Posts Tagged ‘sherry turkle’

AustraliaSkyZen has been called the study of silence. “We need silence,” writes Zen master Thich Nhat Hanh, “just as much as we need air, just as much as plants need light.” But how, exactly, are we to study silence? By what means can we cultivate its nourishing presence?

Just be quiet, one is tempted to suggest. Just be still. But in a world rife with noise and distraction, that choice may no longer seem plausible–or even very desirable. In her book Reclaiming Conversation, the sociologist Sherry Turkle reports that many of the people she has interviewed, particularly young people, have an aversion to silence, finding it merely boring. They would rather go online. And as Thich Nhat Hanh observes in his book Silence, many of us are afraid to sit quietly, doing nothing. By keeping ourselves ever-busy and ever-connected, we avoid such negative feelings as loneliness, restlessness, and sadness, which can become all too present when we are silent and alone. If we wish to study and cultivate silence, it would seem, we have first to overcome our resistance, whether it be grounded in aversion or fear. (more…)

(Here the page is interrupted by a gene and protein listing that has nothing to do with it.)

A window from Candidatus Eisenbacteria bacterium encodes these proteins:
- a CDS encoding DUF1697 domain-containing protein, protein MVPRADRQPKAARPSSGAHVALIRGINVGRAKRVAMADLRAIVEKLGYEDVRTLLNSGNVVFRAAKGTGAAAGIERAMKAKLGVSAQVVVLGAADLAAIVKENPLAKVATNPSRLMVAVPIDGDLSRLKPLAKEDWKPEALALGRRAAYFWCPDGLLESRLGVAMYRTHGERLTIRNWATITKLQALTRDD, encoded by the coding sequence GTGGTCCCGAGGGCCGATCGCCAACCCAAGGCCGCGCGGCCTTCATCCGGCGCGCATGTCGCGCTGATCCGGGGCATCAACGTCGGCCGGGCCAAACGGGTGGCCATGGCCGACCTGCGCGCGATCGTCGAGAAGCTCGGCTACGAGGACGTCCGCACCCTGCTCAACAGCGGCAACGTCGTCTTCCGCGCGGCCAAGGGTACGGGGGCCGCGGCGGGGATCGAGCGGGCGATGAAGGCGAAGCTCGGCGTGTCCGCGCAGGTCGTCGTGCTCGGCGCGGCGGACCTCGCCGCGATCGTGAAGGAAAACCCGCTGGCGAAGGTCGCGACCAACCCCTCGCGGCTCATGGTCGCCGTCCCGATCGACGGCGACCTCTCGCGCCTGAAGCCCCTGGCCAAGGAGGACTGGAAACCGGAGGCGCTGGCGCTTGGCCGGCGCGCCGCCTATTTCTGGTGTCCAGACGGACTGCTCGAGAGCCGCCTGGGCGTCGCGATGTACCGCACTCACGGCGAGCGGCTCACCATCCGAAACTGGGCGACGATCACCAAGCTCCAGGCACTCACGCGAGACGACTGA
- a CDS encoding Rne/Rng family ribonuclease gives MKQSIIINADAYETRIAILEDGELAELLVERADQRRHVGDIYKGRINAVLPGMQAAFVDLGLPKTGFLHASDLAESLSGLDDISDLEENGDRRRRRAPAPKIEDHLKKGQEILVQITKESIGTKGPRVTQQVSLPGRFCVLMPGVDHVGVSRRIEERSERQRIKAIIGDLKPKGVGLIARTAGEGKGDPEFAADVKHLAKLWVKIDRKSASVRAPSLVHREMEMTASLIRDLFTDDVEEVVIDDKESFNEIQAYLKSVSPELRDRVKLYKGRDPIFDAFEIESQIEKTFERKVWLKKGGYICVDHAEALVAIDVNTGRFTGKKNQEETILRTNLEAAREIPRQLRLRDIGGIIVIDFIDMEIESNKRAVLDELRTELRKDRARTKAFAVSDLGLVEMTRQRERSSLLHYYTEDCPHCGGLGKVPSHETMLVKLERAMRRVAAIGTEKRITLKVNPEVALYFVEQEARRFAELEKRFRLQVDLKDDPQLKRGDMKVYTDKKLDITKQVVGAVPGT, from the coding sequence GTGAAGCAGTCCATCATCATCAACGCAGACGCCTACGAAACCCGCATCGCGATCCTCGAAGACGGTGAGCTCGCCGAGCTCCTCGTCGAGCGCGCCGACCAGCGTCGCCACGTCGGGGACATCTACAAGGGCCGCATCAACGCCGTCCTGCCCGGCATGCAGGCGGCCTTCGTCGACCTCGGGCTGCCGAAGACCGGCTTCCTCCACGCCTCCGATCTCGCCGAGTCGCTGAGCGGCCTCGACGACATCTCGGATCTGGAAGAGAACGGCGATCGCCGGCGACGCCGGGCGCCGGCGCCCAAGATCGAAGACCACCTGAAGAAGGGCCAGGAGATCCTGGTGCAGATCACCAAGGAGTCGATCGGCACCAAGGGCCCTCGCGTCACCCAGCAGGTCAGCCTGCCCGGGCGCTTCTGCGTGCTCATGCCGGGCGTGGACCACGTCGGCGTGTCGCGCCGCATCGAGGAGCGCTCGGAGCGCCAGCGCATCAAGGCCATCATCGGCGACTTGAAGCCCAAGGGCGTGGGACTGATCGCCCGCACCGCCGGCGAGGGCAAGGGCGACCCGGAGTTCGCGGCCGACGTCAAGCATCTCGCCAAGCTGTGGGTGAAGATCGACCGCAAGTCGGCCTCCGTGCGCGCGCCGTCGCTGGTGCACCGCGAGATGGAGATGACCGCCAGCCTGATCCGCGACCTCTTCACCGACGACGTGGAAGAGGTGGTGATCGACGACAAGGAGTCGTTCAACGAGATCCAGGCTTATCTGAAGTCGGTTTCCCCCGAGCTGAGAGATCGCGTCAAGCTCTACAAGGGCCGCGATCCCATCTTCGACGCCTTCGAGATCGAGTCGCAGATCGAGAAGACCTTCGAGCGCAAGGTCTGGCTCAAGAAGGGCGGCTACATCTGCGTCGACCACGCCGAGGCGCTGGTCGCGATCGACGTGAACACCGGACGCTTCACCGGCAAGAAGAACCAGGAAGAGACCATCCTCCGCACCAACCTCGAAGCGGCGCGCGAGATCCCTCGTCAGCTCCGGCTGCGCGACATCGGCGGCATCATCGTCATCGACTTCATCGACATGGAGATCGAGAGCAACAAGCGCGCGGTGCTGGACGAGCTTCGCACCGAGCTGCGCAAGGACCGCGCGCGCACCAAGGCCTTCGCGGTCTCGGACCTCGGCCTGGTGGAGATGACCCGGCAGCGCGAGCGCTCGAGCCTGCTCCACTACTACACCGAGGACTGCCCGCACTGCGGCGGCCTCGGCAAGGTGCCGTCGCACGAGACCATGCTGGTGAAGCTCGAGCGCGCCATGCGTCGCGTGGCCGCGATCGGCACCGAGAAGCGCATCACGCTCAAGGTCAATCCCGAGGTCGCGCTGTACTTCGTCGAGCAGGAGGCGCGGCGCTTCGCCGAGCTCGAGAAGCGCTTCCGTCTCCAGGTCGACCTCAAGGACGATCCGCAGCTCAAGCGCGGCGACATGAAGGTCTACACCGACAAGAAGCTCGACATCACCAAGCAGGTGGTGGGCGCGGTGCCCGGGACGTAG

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Cloisters of Lisbon Cathedral

“There is this cave / In the air behind my body / That nobody is going to touch: / A cloister, a silence / Closing around a blossom of fire.”* So wrote the American poet James Wright (1927-1980) in his poem “The Jewel.” Wright’s images are enigmatic, in the way dreams are, but their import is clear. They evoke a place in the self that is silent, luminous, and inviolate. (more…)

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